other revenue sources. Now that cloth is making a comeback I think it
    would be interesting if Gerber got back in to the game and improved and
    expanded their line. I agree with Elita about price. I looked at the Charlie Banana display at Target but moved on because $20 a diaper is way over my budget. I tend to do my cloth diaper shopping on Craig’s list.

    • http://www.facebook.com/juditupp Judith Martinez

      Also, if I had $20 to spend on a cloth diaper I’d get a custom from an etsy store. I have 1 custom diaper that I won and her retail is $18. I figure if I’m going to spend that kind of money I may as well have exactly what I want. ;)

    • kimrosas

      Gerber is a big brand but they don’t make disposable diapers, though they do make disposable products. Several people have asked me if they are part of a conspiracy against cloth diapers because their products are so terrible. haha!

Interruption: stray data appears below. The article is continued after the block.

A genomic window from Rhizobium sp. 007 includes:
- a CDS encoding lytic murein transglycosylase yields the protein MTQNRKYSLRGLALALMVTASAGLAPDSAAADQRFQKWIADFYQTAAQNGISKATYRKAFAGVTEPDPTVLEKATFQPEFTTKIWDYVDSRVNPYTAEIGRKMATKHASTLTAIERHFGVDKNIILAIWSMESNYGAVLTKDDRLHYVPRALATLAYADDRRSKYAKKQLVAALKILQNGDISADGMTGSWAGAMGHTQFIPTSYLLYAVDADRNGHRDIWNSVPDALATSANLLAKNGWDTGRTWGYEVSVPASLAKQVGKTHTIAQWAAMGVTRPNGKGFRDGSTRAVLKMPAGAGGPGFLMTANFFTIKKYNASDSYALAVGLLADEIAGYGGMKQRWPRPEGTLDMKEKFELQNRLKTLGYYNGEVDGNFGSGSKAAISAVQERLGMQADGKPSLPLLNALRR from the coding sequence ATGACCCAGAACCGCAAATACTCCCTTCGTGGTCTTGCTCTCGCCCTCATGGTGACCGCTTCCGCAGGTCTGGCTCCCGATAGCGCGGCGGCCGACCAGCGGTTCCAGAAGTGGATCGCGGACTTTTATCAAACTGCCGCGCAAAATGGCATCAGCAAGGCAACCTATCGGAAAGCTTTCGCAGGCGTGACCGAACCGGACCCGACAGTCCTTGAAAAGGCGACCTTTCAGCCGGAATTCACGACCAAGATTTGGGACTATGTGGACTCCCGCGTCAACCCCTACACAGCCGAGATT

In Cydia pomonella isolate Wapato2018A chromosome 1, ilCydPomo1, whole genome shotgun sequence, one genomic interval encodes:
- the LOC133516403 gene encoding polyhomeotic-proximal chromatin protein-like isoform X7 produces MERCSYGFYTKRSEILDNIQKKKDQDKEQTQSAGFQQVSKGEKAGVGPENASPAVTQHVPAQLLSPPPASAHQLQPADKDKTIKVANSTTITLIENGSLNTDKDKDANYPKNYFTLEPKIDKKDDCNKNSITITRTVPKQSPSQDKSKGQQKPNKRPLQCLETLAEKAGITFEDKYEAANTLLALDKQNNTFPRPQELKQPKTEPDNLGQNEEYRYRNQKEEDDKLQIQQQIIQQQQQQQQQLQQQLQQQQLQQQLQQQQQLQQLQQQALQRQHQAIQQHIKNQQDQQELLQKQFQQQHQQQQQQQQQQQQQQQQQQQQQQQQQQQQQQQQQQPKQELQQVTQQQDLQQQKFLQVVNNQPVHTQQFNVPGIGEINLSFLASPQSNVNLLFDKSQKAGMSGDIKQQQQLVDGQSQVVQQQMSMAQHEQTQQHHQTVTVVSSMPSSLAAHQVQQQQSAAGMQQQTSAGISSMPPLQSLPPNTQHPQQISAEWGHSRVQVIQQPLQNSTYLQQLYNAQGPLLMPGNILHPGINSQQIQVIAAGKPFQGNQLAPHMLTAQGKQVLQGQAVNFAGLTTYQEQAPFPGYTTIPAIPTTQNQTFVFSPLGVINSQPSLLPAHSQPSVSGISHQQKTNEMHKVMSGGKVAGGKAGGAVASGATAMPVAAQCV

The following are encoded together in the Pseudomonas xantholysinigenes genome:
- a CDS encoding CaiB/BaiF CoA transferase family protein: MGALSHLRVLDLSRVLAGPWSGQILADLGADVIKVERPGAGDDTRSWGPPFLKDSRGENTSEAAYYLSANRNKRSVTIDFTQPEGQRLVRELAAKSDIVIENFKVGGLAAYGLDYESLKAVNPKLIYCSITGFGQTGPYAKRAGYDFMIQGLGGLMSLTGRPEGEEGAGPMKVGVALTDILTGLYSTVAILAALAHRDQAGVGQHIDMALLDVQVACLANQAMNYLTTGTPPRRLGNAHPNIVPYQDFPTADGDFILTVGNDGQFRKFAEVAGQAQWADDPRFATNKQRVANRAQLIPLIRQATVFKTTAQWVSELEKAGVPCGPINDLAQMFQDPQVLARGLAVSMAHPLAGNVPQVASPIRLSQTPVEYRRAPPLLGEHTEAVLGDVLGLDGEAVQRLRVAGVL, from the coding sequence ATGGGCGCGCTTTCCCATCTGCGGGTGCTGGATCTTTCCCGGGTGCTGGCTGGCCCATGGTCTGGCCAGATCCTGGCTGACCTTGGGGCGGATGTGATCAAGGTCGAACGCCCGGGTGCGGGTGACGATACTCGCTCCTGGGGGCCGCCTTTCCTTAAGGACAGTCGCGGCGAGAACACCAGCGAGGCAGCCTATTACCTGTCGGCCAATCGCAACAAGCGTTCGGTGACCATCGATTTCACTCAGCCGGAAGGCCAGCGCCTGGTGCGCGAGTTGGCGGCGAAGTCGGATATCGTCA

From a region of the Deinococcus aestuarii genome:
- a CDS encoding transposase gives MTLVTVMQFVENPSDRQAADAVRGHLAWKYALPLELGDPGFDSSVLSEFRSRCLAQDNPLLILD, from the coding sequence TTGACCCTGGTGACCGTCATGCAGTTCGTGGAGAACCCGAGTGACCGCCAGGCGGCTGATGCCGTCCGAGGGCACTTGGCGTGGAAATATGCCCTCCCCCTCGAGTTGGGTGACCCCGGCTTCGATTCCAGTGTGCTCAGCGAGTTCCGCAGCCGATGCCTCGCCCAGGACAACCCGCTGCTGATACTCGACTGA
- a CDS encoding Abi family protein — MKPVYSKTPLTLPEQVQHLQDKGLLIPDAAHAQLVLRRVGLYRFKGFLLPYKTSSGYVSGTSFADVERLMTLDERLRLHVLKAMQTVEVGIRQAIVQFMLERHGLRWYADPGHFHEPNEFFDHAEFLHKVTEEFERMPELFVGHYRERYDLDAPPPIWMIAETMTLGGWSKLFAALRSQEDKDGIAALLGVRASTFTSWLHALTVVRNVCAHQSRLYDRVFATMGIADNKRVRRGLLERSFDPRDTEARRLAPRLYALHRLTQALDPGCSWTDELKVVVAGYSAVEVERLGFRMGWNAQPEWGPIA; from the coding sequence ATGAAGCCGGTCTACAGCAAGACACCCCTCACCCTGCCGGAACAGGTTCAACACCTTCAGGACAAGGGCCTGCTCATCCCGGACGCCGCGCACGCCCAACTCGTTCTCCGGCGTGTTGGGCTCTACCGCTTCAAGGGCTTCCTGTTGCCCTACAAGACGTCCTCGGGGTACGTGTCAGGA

• http://www.facebook.com/juditupp Judith Martinez

        LOL! Probably not since they’ve been selling them since before sposies were in common use but it does make you wonder. My oldest wore Gerber vinyl pants almost exclusively the whole time she was in diapers. We used a diaper service for the pre-folds. She’s 21 now to give you an idea of how long ago that was.

      • kimrosas

        Yes but I think the quality depreciating makes people wonder, but I know what you are saying.. The prefolds now have batting that isn’t even absorbent sew in between the two miniscule layers of cotton on eother side… they look absorbent but they are total crap. Burp cloths… yes….diapers….no.

      • Laura Graham

        I think the Gerber issue is my biggest concern about a diaper giant coming into the cloth diaper arena. Gerber has done an enormous amount of damage to the cloth diaper world over the years. After all, when the average person thinks of a cloth diaper, they think of a Gerber prefold, and those things are leaky and non-absorbent! I’m not sure what their true purpose is, but obviously it’s not for holding pee.. I’d imagine that many people jump into cloth (with no research) and grab a pack of “diapers” from the Gerber display – no wonder they hate cloth!

      • kimrosas

        I totally agree about the mark they have made on cloth diapers. So sad.

  • Idigia